Iron Man brings swagger to town

Home > Culture > Arts & Design

print dictionary print

Iron Man brings swagger to town

테스트

In “Iron Man 3,” the superhero (Robert Downey Jr.) continues his romance with Pepper Potts (Gwyneth Paltrow). Provided by Sony Pictures/ Walt Disney Studios Korea

Brash, sarcastic and confident are the words that Robert Downey Jr. chose to sum up his superhero character Iron Man, but Downey admits, “I’m a little like that too.” Throw in some more words like “ladies’ man” and “fast cars,” and it’s difficult to decipher if it’s the superhero or the actor being discussed.

It’s no secret that Downey used to party hard. Despite his endless filmography, his top search keywords are still “rehab” and “drugs.”

And perhaps due to his formerly extravagant lifestyle, Downey is back doing what he now does best: portraying the executive-turned-hero.

It’s hard to describe why Iron Man has such a following. After all, he’s not your typical hero: he’s not as humble as Spider-man, not so refined as Bruce Wayne and not a do-gooder like Superman. Yet this sassy character has become a huge sensation, securing top spots at the box office worldwide for three weeks when it first hit theaters five years ago. The first movie made over $570 million; the sequel $630 million.

And to promote the third installment of the Marvel franchise, Downey flew to Seoul Wednesday night just in time for a press conference and world premiere the next day, which by coincidence fell on his 48th birthday.

At the press conference held at Conrad Hotel in Yeouido, western Seoul, Downey cracked jokes, all the while professing his love for Korea and gratitude for the movie franchise that was his saving grace after stints in rehab.

“It’s been five years since we were in Korea with ‘Iron Man 1.’ I was very impressed with your country and your people,” Downey said.

After heaping praise on Korea and its people with whom he feels a “kinship,” he explained why the movie, set to open on April 25, was worth checking out.

Without giving away too much of the plot, Downey explained that in the third installment, he grappled with portraying a character that was a little bit different from the first and second films.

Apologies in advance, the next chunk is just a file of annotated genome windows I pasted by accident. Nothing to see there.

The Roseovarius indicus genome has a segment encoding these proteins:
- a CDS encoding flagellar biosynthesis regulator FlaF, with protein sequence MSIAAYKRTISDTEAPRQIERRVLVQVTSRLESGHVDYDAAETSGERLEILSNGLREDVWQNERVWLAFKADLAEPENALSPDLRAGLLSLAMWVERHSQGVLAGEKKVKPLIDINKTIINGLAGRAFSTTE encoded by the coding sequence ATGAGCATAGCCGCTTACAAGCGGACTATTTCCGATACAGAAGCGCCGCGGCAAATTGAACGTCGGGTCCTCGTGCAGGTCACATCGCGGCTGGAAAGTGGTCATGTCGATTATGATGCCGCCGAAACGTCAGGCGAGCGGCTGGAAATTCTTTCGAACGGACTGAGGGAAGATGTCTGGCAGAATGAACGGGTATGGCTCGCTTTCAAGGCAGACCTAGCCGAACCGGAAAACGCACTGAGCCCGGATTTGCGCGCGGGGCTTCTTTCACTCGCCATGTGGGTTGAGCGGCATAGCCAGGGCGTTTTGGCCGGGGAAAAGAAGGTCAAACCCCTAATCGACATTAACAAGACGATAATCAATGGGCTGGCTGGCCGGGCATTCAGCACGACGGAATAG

As the film was made in tandem with “The Avengers” (2012), Downey said he thought his character Stark would be “a bit traumatized after seeing aliens.”

테스트

Downey poses with his character’s suit at a press conference yesterday. Provided by Young Fine

The new plot is like “a sort of road trip,” Downey said, which sees the superhero visiting less glamorous parts of the United States while fighting villains. And “as always, there is Pepper,” played by Gwyneth Paltrow.

“A lot of the movie he’s just fighting to get back to his girl,” he added.

On the topic of his co-stars, Downey said Paltrow was “like a sister” after five years of working together, while fresh foes The Mandarin (Ben Kingsley) and Aldrich Killian (Guy Pearce) were “very charming” and brought quality acting skills to the set.

Downey said he could see why moviegoers around the world were tantalized by the protagonist since he, too, was a fan of the superhero growing up

“I don’t really see any other superhero that I would have been suited to play,” he said. “It was fairly obvious that Iron Man is a technological superhero that is in the realm of possibility.”

But he still never imagined that the franchise would become “this big.

“You have to put yourself in my position,” he explained. “Five years ago I had no idea whether it was going to be embraced by the public or not. He even confessed to glancing at film posters and wondering, “How did this happen?”

And in spite of the success, there’s still one thing that Downey can’t get his hands on: his character’s set of superhero suits.

“These suits are very expensive, they don’t give them to anyone, certainly not me,” mused the birthday boy. “Every now and then, they give me pieces.”

Even so, the actor said he was serious about sticking with the franchise.

“I enjoy making these movies. I don’t intend on quitting anytime soon, as long as I’m not too old.”



By Carla Sunwoo [carlasunwoo@joongang.co.kr]



More in Arts & Design

Everyone can sit in the coveted front row at S/S Seoul Fashion Week

An insight into K-pop's obsession with Jean-Michel Basquiat

Ambiguity is inevitable according to renowned contemporary artist Haegue Yang

Art collective teamLab combines humans and nature

Magok's Space K Seoul transforms area into arts and culture hot spot

Log in to Twitter or Facebook account to connect
with the Korea JoongAng Daily
help-image Social comment?
lock icon

To write comments, please log in to one of the accounts.

Standards Board Policy (0/250자)

What’s Popular Now